A few weeks ago the Codorus Press crew – represented by me, founder Wayne Lockwood and editor/forthcoming author/master of promotions Tom Joyce – traveled up into the Appalachians for the Western Maryland Indie Lit Festival, put on by Frostburg State University’s Center for Creative Writing.
It was a bit of a hike for us, as we do our best to keep our book festival trips within relatively close range to our homes in New York, southeastern Pennsylvania and southern New Jersey, respectively.
But the lure to Frostburg was twofold: First, there was the appeal of an entire event dedicated to the pioneering spirit of the indie publisher. Second were the invitations Wayne and I received to participate in two roundtables each.
In a couple of years of doing book festivals around the mid-Atlantic, this was the first time we’d been asked to share what we’ve learned about writing and publishing with other aspiring writers and indie publishers, and we knew we had to jump on this opportunity. Boy, am I glad we did.
Splitting our time between selling and speaking made for a busy day, but getting the chance to talk about what we do on so many levels was an incredibly rewarding experience. The roundtables were intimate – no more than 15 people in each, including the panelists – which made for a great, salon-like feeling to the proceedings.
The participants were genuinely interested in what we had to say and all had great and insightful questions. They were also polite and patient with our (cough*my*cough) occasional tangents, which, of course, eventually led to their own insights (or at least that’s what I kept telling myself).
One of the nicest surprises about the entire event was that I got to sit as a panelist on the sci-fi/horror and fantasy panel with fellow University of South Carolina grad and Gamecock student newspaper alum Andy Duncan. Like me, Andy’s early work history took him through the world of southern newspaper journalism, and he eventually began to dip his toe into writing short fiction.
Since then, he’s been published in some of SF’s most storied magazines and a lot of fine anthologies, as well as come out with a few himself. Beluthahatchie and Other Stories, his first collection, won the World Fantasy Award – no mean feat – and his second, The Pottawatomie Giant and Other Stories, came out earlier this year.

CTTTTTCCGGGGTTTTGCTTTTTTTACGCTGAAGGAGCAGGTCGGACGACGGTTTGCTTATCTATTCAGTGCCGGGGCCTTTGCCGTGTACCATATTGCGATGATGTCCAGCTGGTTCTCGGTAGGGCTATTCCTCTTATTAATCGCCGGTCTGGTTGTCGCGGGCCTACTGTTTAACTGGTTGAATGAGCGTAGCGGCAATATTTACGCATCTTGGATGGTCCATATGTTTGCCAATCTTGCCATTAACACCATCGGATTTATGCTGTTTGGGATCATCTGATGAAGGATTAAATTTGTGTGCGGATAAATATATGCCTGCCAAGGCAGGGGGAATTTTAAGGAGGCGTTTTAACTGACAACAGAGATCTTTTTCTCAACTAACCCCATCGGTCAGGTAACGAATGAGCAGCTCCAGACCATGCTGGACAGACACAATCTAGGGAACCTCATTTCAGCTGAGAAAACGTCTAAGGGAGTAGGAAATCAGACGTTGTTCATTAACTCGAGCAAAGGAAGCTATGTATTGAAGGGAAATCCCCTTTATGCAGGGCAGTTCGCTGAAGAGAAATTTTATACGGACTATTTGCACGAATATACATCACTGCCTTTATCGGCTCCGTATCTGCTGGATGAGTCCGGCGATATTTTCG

In a lot of ways (at least in my own mind), it was a bit like me, as a sometimes actor in community theater, being asked to talk about the craft alongside Robert DeNiro. Not to be too self-deprecating, I have a novel to my name and Andy has lots of truly fine stories. I knew when I saw that we’d be seated on the same roundtable I’d have the opportunity to learn some things from him.
What I learned was a lesson I really already knew – there’s little productive in being star-struck. If you meet someone in your field for whom you’ve got lots of respect, it’s rarely helpful to gush and fawn and always better to spend your time conversing with them not necessarily as equals, but at least as peers. True, I don’t have the awards and accolades Andy can boast, but we’re both writers in the same genre drawing from many of the same places in literature, geography and culture.
Truly, most of the other writers I’ve met who are far more successful and well known than I am have been modest, kind and generous folks who truly enjoy talking to other writers about writing. And I always remember that when I talk to other writers who are still working on their first books or stories and (heaven help them) look at me as an example of what they could be.